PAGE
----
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Yuvraj passes the Nottingham 'Test'


Jaspreet Sahni,Cricketnext.com
Jul 31, 2011 at 10:14am IST

New Delhi: When everybody was talking about Sachin's ton of tons on Saturday, one man sitting silently in the Trent Bridge dressing room murmured, "Will it be my day?"

An injury to Gautam Gambhir had gifted Yuvraj Singh a Test appearance after a one-year gap. But the equation was tough: seaming conditions, England attack at its potent best and Yuvraj looking to revive his career in the whites.

Add to that the bouncer-wary Yuvraj having never played a Test in England and you could see arrows coming from all directions.

Yuvraj passes the Nottingham 'Test'

Yuvraj Singh plays a shot during his 62-run knock on Saturday (Getty Images)

That's exactly how Yuvraj's innings began. Perfume balls pushed him to the backfoot and when one was pitched up by James Anderson, he slashed it straight to Kevin Pietersen, only to see his dear friend drop it like extra cream on a 'pie'.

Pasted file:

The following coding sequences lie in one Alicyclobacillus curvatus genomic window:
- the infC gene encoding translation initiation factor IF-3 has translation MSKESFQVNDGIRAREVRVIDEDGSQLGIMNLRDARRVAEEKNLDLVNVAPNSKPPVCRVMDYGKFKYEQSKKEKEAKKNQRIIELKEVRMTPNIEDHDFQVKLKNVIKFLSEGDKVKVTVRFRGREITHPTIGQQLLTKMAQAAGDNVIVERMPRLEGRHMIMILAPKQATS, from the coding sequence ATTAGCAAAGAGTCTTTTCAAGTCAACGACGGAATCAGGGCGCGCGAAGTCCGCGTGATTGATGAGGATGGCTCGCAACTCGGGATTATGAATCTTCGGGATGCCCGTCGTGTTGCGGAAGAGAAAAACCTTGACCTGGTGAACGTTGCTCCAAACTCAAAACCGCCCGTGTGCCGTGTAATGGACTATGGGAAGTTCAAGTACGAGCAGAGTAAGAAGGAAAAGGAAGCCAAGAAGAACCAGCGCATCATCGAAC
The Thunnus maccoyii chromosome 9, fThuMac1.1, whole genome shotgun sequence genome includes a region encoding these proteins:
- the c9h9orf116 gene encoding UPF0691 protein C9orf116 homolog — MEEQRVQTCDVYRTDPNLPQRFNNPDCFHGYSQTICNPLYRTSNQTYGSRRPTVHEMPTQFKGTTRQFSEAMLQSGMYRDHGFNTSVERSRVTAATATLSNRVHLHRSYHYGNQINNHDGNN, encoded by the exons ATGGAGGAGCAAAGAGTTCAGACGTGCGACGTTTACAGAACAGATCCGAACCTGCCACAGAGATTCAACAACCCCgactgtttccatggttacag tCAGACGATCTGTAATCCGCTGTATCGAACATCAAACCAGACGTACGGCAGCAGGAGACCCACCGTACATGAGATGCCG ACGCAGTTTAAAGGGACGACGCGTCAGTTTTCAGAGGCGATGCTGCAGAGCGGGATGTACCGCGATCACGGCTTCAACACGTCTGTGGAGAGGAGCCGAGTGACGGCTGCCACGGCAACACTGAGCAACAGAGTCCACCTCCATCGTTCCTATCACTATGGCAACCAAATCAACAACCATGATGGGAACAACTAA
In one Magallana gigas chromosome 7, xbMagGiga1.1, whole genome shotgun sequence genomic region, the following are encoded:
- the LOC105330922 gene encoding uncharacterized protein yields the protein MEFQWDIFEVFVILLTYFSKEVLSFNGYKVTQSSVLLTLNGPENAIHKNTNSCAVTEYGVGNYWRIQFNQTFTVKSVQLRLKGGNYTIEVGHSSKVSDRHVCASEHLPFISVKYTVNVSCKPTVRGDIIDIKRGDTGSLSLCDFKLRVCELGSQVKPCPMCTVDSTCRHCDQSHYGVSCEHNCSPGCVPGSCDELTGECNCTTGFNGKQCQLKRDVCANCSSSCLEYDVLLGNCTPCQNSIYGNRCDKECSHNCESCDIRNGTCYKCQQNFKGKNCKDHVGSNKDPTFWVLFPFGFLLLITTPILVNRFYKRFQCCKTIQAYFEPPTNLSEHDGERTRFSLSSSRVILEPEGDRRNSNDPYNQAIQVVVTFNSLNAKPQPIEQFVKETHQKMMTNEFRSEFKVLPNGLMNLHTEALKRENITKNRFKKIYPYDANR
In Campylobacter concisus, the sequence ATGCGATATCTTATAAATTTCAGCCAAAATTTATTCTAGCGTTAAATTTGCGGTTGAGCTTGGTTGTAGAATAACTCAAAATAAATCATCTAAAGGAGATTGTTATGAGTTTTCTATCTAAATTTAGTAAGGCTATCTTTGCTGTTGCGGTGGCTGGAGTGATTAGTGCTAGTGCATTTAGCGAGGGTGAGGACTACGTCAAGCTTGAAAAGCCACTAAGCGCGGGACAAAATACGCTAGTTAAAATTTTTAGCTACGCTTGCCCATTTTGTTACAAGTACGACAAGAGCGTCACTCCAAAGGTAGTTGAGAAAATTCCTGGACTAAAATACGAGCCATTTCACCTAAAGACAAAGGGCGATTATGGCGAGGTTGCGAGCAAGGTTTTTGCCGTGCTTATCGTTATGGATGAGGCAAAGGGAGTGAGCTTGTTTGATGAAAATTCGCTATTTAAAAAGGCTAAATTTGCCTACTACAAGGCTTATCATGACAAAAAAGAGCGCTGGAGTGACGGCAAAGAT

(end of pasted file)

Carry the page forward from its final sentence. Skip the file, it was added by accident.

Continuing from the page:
But an experienced advice was waiting right across the pitch. A nod bouncing off 'The Wall' was enough to indicate "Gather yourself and play only those pitched in your half."

Taking cue from Rahul Dravid, Yuvraj got his bat and pad together to feel a few deliveries hit the middle of his bat. His confidence was visibly getting higher with every passing moment. A signature cover drive off Stuart Broad gave indication that Yuvraj was beginning to find his niche.

Thereafter, the partnership wore the picture of Dravid's defiance sprinkled with Yuvraj's brilliant strokeplay. There was a touch of disdain in the stroke that brought him is half century, as if he announced, "I can play Test cricket."

What's more important was that his knock came at a moment when India needed it the most. The score was 139/4 when he came to join Dravid. Had India lost another wicket at that moment, England would have been all over. Yes, Yuvraj was lucky to get a life but that's not his problem. England dropped it and he took advantage. As simple as that.

The partnership grew as big as 128 runs and took India to 267/4 when a little lapse in concentration took the edge of Yuvraj's bat and settled into Matt Prior's gloves, ending his innings at 62.

What happened after that was a story of riches to rags. India lost their last six wickets in the space of 21 runs, thanks to a six-wicket haul – including a hat-trick – by hometown boy Broad.

Leaving that story there, Yuvraj's innings was one to savour and one that may have re-launched his Test career.

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